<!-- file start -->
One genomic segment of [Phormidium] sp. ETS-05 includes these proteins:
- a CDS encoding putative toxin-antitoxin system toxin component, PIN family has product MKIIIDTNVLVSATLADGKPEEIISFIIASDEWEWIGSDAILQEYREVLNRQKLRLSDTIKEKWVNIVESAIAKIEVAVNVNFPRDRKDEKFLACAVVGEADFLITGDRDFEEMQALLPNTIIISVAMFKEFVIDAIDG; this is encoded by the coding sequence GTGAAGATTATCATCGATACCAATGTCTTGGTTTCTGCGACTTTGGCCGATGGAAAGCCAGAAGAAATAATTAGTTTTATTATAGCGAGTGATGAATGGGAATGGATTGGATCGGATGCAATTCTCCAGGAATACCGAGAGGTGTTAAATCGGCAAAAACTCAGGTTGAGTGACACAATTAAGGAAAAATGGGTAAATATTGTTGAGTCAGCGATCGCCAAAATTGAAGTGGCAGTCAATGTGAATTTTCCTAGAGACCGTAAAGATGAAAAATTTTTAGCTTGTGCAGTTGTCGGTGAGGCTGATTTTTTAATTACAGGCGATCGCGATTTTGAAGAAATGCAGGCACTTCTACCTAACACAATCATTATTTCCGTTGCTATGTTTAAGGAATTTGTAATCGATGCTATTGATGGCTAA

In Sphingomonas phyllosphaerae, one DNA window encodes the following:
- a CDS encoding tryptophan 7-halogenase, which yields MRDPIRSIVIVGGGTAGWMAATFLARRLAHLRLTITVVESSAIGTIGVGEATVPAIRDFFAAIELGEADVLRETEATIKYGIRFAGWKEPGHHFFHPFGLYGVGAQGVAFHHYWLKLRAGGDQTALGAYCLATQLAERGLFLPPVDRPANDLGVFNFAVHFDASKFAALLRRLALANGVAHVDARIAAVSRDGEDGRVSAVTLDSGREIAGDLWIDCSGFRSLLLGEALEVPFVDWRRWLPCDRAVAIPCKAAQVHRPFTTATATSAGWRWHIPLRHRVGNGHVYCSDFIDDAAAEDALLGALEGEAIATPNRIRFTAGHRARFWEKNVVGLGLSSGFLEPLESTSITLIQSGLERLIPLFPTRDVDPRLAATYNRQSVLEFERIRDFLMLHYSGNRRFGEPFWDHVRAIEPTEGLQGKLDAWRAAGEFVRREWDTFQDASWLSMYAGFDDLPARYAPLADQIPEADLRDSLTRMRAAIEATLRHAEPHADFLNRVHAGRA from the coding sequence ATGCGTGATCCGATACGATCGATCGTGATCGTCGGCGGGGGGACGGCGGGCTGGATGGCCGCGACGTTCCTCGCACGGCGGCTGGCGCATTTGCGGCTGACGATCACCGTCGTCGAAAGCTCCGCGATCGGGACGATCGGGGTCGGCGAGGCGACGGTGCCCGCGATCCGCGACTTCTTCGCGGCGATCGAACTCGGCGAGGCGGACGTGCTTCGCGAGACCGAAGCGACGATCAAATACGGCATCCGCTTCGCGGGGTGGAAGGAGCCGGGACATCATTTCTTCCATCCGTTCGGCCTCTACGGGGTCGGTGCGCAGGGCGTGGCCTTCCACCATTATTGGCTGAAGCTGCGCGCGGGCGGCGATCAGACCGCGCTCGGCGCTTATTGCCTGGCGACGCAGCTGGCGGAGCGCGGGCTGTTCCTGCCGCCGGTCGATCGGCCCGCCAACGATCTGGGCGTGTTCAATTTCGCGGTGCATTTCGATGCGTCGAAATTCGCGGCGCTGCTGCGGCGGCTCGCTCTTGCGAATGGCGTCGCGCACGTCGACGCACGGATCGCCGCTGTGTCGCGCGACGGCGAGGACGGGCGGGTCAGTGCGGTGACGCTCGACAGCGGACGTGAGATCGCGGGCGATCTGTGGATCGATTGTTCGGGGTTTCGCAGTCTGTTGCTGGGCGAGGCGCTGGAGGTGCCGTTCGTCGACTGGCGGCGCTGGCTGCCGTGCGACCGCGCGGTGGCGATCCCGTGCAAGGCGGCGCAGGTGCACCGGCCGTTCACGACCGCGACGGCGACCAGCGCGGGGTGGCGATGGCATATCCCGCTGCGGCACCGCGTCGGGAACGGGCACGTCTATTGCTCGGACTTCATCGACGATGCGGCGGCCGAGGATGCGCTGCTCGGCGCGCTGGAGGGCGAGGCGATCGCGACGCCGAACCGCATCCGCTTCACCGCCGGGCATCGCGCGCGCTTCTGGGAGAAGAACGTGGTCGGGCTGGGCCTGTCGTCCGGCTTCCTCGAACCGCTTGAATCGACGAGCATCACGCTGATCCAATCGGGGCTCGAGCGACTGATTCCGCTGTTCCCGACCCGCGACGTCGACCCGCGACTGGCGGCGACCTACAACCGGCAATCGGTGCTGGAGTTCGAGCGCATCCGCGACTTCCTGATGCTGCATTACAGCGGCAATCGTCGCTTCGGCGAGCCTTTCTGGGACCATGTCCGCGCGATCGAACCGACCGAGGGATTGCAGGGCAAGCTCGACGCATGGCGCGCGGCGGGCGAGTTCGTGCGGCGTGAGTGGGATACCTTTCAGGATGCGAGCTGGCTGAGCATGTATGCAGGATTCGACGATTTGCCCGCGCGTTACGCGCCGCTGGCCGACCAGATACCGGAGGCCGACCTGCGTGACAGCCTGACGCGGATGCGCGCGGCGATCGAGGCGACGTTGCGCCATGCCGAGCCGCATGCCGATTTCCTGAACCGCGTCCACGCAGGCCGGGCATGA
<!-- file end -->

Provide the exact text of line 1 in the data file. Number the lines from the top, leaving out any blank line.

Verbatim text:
One genomic segment of [Phormidium] sp. ETS-05 includes these proteins: